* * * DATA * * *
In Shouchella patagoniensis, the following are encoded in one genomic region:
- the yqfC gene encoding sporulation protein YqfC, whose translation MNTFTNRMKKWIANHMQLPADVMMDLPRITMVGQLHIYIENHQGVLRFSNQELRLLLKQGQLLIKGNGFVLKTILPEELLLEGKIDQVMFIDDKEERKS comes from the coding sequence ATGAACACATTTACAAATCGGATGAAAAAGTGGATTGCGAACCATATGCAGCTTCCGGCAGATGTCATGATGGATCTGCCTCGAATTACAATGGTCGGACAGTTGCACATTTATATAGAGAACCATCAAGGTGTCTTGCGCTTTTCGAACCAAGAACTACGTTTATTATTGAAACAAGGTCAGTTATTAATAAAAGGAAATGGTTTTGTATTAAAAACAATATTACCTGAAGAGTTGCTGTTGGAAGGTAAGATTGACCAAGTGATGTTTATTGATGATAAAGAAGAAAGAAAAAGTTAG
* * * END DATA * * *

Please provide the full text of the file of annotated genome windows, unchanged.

In Shouchella patagoniensis, the following are encoded in one genomic region:
- the yqfC gene encoding sporulation protein YqfC, whose translation MNTFTNRMKKWIANHMQLPADVMMDLPRITMVGQLHIYIENHQGVLRFSNQELRLLLKQGQLLIKGNGFVLKTILPEELLLEGKIDQVMFIDDKEERKS comes from the coding sequence ATGAACACATTTACAAATCGGATGAAAAAGTGGATTGCGAACCATATGCAGCTTCCGGCAGATGTCATGATGGATCTGCCTCGAATTACAATGGTCGGACAGTTGCACATTTATATAGAGAACCATCAAGGTGTCTTGCGCTTTTCGAACCAAGAACTACGTTTATTATTGAAACAAGGTCAGTTATTAATAAAAGGAAATGGTTTTGTATTAAAAACAATATTACCTGAAGAGTTGCTGTTGGAAGGTAAGATTGACCAAGTGATGTTTATTGATGATAAAGAAGAAAGAAAAAGTTAG